Suddenly, and it was suddenly because that’s the way things happen in the classroom, Ms. X swung around and was confronted by the kind faced woman who had taken Monica away and who seemed to take on the shape of a giant Panda Bear, her big black and white head squarely in Ms. X’s face. She wanted to know the general details of Monica’s disobedience and Ms. X motioned to the girl’s desk which had its contents scattered about on the floor beneath it and then she began with a list of offenses, most notably, the clogged toilet. The Panda Bear disappeared and Ms. X was alone with her newly exceptional class of kindergarteners. On they went with their discussion which was turning into an expose on the many fascinating abilities of wild animals.

She appeared again, the Panda Woman, and she told Ms. X that she was needed in the principal’s office to talk to Monica’s mother. The Panda Woman would take over the class while she was away. Ms. X did not like this development, but she proceeded to the location while telling herself to be calm and composed.

The door on the principal’s office had a large window with a clear view of the principal sitting at his desk, his attention turned to the little girl sitting at his side, while the mother was out of view. Ms. X peered in for a moment, taking stock of her superior. The principal was a Gray Fox, she decided, slim, sleek, with a buffont of black and silver hair. He appeared a debonair sort of fellow.  Ms. X surmised that he was capable of conning himself into the hen house, or in this case the school house, and she did not really look forward to a conference with him, and worst yet, Monica’s mother! She knew, already, that this would be more than just tense, but the knowing failed to dampen her totemic animal exercises as she took a breath and entered the principal’s office. She almost bowed politely, but stopped with a couple of nods to the principal and the mother, then limply shook their hands.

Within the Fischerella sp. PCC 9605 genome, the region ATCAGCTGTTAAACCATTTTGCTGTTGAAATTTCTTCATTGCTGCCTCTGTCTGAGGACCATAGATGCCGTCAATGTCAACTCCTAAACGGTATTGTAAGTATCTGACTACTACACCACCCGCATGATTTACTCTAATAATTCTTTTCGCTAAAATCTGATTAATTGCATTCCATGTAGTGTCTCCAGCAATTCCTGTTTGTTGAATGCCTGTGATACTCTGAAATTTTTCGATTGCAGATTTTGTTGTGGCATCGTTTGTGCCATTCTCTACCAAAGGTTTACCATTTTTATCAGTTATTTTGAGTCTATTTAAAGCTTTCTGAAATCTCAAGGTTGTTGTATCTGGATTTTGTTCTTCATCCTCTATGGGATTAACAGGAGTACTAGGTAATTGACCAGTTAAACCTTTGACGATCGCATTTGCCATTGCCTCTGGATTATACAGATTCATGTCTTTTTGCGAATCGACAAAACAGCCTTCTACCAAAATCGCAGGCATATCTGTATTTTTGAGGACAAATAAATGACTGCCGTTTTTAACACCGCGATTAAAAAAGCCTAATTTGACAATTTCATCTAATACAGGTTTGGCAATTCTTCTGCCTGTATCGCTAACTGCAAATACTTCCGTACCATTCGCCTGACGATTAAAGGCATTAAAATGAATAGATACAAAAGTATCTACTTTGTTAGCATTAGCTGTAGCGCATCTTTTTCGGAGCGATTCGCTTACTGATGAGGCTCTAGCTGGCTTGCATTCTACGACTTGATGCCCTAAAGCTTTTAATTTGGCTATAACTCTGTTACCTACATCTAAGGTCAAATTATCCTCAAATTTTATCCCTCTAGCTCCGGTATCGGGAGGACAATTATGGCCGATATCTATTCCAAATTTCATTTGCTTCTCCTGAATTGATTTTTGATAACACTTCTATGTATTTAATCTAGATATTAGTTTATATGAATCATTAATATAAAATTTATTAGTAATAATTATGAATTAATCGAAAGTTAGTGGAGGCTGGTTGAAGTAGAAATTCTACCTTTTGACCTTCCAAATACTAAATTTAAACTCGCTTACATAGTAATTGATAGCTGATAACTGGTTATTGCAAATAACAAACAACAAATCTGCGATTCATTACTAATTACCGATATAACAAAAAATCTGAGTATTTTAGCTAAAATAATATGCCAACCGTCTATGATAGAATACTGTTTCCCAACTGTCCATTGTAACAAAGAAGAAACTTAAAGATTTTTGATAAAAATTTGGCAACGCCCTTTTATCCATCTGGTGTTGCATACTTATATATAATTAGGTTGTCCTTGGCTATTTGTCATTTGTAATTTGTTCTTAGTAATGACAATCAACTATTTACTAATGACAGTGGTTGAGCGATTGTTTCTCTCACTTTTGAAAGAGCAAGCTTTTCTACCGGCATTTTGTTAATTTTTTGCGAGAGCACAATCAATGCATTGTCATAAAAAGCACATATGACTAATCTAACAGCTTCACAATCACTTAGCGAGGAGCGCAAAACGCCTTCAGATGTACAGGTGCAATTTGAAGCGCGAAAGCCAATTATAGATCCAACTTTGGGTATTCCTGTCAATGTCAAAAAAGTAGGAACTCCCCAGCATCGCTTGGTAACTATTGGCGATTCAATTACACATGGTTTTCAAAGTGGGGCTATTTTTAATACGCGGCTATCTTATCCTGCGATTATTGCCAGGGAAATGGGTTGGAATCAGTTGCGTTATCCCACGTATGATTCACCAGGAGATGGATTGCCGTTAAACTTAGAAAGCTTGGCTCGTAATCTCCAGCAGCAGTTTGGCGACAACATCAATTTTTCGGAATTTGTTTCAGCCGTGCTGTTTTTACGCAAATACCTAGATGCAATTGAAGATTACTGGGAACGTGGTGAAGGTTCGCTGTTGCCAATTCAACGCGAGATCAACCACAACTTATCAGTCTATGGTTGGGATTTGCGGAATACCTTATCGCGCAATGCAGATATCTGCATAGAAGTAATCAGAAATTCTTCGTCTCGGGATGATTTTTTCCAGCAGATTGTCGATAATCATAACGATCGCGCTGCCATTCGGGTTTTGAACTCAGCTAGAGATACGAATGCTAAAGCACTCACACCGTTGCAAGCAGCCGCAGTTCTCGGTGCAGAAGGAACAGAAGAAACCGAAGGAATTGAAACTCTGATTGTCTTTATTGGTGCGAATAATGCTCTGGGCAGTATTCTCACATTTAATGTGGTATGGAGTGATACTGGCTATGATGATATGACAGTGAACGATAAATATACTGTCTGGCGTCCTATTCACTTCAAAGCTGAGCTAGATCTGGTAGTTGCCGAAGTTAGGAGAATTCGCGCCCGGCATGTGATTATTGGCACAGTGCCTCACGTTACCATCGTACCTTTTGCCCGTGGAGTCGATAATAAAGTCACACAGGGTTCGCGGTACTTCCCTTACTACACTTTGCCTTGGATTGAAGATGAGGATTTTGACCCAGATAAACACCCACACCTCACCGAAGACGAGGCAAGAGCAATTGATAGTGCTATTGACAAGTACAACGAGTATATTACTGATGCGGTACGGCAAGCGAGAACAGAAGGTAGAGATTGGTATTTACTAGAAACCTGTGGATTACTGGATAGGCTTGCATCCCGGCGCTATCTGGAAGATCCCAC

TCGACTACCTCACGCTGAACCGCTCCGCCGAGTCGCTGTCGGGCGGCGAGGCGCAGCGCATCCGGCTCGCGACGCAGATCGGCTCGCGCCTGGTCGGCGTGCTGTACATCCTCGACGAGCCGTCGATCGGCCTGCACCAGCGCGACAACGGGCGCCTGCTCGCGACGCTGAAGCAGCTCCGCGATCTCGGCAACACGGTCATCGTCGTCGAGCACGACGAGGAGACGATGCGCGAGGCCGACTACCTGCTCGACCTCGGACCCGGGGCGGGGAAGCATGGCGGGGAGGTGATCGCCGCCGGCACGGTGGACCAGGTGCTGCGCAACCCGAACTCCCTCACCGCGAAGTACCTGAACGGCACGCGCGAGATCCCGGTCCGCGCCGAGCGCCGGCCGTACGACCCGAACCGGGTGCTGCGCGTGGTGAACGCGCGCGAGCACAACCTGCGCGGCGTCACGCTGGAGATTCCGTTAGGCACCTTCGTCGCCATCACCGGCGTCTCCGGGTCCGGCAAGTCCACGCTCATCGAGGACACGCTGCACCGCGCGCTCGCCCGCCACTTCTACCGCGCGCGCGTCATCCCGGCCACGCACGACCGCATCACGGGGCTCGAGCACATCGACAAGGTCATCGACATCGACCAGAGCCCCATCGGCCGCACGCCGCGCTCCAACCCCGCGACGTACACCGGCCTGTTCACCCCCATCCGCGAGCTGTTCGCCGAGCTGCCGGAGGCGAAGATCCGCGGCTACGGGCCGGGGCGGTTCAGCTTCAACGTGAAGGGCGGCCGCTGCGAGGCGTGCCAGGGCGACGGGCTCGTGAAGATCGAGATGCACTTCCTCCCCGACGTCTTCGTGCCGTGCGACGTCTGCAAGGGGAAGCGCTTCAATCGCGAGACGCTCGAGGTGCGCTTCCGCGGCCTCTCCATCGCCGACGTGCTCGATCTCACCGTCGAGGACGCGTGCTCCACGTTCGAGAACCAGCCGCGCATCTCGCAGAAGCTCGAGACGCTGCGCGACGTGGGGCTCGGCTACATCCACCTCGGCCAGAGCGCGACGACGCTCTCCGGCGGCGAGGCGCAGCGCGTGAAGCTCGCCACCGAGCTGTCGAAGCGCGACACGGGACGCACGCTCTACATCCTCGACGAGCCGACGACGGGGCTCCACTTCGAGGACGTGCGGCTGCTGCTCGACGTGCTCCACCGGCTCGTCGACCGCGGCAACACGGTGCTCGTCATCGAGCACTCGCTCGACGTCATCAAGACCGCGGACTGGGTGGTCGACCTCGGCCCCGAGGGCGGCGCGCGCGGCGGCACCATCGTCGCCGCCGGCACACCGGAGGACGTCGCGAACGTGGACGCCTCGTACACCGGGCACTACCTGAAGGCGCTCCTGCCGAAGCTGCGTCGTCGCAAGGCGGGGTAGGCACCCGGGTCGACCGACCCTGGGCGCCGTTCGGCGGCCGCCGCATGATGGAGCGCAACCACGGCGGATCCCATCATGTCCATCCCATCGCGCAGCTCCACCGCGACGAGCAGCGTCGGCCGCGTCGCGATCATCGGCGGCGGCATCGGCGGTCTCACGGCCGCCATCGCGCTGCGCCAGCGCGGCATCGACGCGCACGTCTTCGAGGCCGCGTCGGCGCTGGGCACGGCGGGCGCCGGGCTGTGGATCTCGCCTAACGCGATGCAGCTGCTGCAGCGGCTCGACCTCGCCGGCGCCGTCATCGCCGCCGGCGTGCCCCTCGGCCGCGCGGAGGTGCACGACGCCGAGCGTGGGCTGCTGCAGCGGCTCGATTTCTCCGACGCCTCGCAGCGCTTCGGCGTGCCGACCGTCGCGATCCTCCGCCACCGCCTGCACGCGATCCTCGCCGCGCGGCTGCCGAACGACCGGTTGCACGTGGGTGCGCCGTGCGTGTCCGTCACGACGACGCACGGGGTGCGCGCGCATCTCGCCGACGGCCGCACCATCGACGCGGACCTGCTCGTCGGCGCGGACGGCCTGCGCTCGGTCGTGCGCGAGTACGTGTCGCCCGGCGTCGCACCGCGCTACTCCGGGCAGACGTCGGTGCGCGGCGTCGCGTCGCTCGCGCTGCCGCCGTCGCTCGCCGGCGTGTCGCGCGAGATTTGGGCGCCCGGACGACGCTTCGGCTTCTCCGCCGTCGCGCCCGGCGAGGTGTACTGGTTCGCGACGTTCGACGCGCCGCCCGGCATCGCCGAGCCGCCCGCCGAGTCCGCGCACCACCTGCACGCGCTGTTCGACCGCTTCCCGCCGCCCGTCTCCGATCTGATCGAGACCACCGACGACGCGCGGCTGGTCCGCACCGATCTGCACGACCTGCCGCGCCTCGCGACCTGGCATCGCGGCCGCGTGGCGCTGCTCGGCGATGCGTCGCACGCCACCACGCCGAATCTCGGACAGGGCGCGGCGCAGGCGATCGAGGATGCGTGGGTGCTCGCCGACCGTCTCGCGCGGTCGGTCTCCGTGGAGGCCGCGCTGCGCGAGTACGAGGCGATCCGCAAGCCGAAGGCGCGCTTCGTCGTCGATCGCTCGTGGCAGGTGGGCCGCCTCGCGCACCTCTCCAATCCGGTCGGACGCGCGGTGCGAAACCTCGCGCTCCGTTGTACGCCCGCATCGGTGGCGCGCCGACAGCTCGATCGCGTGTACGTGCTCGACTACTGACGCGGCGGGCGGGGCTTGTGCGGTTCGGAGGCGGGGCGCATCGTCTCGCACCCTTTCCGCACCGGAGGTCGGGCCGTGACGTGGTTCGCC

Monica’s mother was a Baboon. A large one with hanging breasts but that’s not why she was so frightful, thought Ms. X. What made her monstrous was that she lived in a zoo. She was born there, not captured from the wild, and her life in a cage had impaired her ability to know herself as a real Baboon.
There seemed to be a misunderstanding about the toilet. Monica had convinced her mother that another girl had not flushed and so when Monica flushed, the toilet got stopped up.

“Oh, no”, said Ms. X and searching for a few words that would adequately describe what the girl had done, “it was a sculpture.” Silence. Ms. X decided to elaborate for her startled audience. “She unwound two roles of paper and created a sculpture. This was not an accident.” Her testimony had been so convincing, she could feel the Gray Fox’s eyes smiling on her.

When Baboon spoke, her lips curled back exposing large canine teeth and hot stinking breath. She proclaimed her outrage with hostility, and with pretty good diction too, which Ms. X understood was the type of wording she used when trapped. Baboon looked directly at Monica who was seated before her, but the words and anger in her voice were striking a different target, the Gray Fox and Ms. X. What proceeded, was a strange speech, rather Shakespearean, listing all the in-vogue ways that Baboon disciplined her child. I have, and I have not, and then she said it, as if from the side of her mouth, “I have not beaten you yet, but you leave me no choice.” The Fox seemed pleased with this performance, so he excused Monica in the manner of a diplomat, asking the small girl to be so kind as to eat her lunch on a little card table just outside his office. Now the Baboon turned to Ms. X and said, proudly, that Monica would never ever behave this way for her, she wouldn’t dare.

Ms. X, without estimating how real she could be in this situation, which was often her personal failing, said in a very calm and deliberate way, as if she were some kind of Guru Psychiatrist,